Adherence to wearing therapeutic shoes among people with diabetes: a systematic review and reflections
2016 (English)In: Patient Preference and Adherence, ISSN 1177-889X, E-ISSN 1177-889X, Vol. 10, 1521-1528 p.Article, review/survey (Refereed) Published
Introduction: Therapeutic shoes are prescribed to prevent diabetic foot ulcers, but adherence to wearing the shoes is often poor.
Aim: The aim of this study was to review the literature on factors that are associated with adherence to wearing therapeutic shoes and construct a model of adherence to aid future research and development in the field.
Methods: We conducted a systematic search in PubMed, CINAHL, and PsycINFO for quantitative studies on factors associated with adherence to wearing therapeutic shoes among people with diabetes.
Results: Six studies were included in the review. The studies focused mainly on patient-, therapy-, and condition-related adherence factors. There is some evidence (three to five studies) that sex, diabetes duration, and ulcer history are not associated with adherence. The evidence for or against the other factors was weak (only one or two studies) or conflicting.
Conclusion: There is no conclusive evidence for using any factor to predict adherence to wearing therapeutic shoes, but there is some evidence against using certain factors for predicting adherence. Future studies should include a broader range of factors, including health system and social/economic factors, and they should investigate perceived costs and benefits of wearing therapeutic shoes in comparison with other shoes or no shoes. A seesaw model is presented illustrating the complex phenomenon of adherence. Further research is needed to identify factors associated with adherence to wearing therapeutic shoes, to enable the development of interventions to improve adherence and thereby reduce ulceration rates among people with diabetic foot complications.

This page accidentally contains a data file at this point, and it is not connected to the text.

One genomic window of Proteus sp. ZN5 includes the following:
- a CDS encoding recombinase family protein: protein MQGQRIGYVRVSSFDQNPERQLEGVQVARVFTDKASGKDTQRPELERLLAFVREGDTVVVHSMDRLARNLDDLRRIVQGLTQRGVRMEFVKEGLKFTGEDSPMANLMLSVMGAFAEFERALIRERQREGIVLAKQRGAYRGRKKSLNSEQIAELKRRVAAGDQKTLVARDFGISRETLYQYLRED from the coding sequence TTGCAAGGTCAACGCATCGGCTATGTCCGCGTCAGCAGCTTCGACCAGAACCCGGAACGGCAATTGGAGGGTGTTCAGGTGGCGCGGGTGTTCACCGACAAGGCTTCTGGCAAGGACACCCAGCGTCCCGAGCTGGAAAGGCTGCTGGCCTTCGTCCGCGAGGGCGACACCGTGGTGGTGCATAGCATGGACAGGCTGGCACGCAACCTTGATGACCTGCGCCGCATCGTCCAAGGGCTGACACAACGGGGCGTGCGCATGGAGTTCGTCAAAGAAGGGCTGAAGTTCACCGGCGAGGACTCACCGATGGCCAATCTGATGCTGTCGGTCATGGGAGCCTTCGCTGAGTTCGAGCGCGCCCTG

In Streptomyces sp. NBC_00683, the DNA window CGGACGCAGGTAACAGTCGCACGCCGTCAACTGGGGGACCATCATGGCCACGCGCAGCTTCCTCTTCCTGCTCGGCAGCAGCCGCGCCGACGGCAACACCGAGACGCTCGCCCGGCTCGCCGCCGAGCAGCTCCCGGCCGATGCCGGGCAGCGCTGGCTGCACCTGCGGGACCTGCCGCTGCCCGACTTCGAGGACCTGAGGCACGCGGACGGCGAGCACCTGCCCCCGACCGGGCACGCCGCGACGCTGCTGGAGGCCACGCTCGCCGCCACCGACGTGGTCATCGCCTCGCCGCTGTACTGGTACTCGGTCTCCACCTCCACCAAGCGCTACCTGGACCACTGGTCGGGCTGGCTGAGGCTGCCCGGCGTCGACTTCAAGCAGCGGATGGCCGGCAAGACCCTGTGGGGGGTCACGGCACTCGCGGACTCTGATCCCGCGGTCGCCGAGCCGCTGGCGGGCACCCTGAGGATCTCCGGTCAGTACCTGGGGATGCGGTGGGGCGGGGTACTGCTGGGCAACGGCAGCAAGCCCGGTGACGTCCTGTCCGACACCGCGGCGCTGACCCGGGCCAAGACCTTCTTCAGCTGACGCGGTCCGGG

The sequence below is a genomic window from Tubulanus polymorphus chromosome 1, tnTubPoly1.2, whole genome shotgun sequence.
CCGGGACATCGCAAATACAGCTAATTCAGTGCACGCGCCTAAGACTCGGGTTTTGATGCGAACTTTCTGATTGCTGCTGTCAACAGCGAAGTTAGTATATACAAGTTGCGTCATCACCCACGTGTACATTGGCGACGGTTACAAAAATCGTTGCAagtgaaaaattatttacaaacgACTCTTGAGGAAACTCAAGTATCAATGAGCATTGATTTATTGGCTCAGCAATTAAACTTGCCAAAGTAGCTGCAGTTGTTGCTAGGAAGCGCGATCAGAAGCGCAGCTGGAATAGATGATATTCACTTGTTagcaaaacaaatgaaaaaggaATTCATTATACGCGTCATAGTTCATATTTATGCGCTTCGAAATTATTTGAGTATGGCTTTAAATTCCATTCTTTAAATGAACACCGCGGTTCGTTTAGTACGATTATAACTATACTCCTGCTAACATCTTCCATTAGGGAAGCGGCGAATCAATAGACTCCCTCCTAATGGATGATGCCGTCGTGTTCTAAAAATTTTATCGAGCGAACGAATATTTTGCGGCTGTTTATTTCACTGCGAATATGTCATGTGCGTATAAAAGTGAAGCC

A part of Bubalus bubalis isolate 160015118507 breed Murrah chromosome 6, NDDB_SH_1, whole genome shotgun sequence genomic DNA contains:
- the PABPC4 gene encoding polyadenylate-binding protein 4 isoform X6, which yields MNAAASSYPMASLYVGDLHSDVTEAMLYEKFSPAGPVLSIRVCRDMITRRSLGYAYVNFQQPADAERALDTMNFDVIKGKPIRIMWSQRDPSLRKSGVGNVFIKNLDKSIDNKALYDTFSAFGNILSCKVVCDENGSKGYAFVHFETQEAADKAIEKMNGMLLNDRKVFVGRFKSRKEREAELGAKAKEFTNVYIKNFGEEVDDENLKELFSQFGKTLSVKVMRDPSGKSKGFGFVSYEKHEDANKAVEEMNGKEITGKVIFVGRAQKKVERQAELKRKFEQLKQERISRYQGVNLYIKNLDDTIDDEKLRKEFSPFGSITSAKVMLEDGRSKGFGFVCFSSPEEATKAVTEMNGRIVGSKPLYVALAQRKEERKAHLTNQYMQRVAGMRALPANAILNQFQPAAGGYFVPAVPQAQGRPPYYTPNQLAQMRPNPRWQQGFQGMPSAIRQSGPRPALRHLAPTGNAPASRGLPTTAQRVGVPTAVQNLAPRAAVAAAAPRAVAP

Place, publisher, year, edition, pages
Albany, Auckland, New Zealand: Dove Medical Press , 2016. Vol. 10, 1521-1528 p.
Patient compliance, shoes, foot ulcer, diabetic foot, diabetes complications, diabetic neuropathies
Research subject Family Medicine
IdentifiersURN: urn:nbn:se:oru:diva-52166DOI: 10.2147/PPA.S112275ISI: 000381059900001PubMedID: 27540284ScopusID: 2-s2.0-84984974826OAI: oai:DiVA.org:oru-52166DiVA: diva2:970603
Region Örebro County, Sweden2016-09-142016-09-142016-11-09Bibliographically approved